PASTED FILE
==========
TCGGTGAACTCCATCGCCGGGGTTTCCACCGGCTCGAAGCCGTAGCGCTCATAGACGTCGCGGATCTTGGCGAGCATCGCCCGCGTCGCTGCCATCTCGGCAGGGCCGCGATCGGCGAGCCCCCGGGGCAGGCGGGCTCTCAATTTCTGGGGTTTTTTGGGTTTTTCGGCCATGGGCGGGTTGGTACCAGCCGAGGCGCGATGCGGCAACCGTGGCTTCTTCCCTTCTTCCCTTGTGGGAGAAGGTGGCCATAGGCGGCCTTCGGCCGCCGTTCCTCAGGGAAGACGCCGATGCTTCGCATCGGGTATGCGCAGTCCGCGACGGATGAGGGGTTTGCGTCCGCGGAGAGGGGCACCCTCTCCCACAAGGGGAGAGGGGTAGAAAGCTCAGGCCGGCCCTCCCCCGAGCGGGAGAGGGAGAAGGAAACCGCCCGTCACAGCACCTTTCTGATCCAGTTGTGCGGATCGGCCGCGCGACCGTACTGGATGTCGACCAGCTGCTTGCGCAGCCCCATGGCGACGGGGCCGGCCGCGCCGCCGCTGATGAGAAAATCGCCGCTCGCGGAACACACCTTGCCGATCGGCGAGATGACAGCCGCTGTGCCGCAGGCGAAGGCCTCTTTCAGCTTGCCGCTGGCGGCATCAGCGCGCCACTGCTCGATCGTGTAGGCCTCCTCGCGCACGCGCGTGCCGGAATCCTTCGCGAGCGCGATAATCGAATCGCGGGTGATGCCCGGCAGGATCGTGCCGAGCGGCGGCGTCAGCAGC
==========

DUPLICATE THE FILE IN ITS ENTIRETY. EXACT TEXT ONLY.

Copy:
TCGGTGAACTCCATCGCCGGGGTTTCCACCGGCTCGAAGCCGTAGCGCTCATAGACGTCGCGGATCTTGGCGAGCATCGCCCGCGTCGCTGCCATCTCGGCAGGGCCGCGATCGGCGAGCCCCCGGGGCAGGCGGGCTCTCAATTTCTGGGGTTTTTTGGGTTTTTCGGCCATGGGCGGGTTGGTACCAGCCGAGGCGCGATGCGGCAACCGTGGCTTCTTCCCTTCTTCCCTTGTGGGAGAAGGTGGCCATAGGCGGCCTTCGGCCGCCGTTCCTCAGGGAAGACGCCGATGCTTCGCATCGGGTATGCGCAGTCCGCGACGGATGAGGGGTTTGCGTCCGCGGAGAGGGGCACCCTCTCCCACAAGGGGAGAGGGGTAGAAAGCTCAGGCCGGCCCTCCCCCGAGCGGGAGAGGGAGAAGGAAACCGCCCGTCACAGCACCTTTCTGATCCAGTTGTGCGGATCGGCCGCGCGACCGTACTGGATGTCGACCAGCTGCTTGCGCAGCCCCATGGCGACGGGGCCGGCCGCGCCGCCGCTGATGAGAAAATCGCCGCTCGCGGAACACACCTTGCCGATCGGCGAGATGACAGCCGCTGTGCCGCAGGCGAAGGCCTCTTTCAGCTTGCCGCTGGCGGCATCAGCGCGCCACTGCTCGATCGTGTAGGCCTCCTCGCGCACGCGCGTGCCGGAATCCTTCGCGAGCGCGATAATCGAATCGCGGGTGATGCCCGGCAGGATCGTGCCGAGCGGCGGCGTCAGCAGC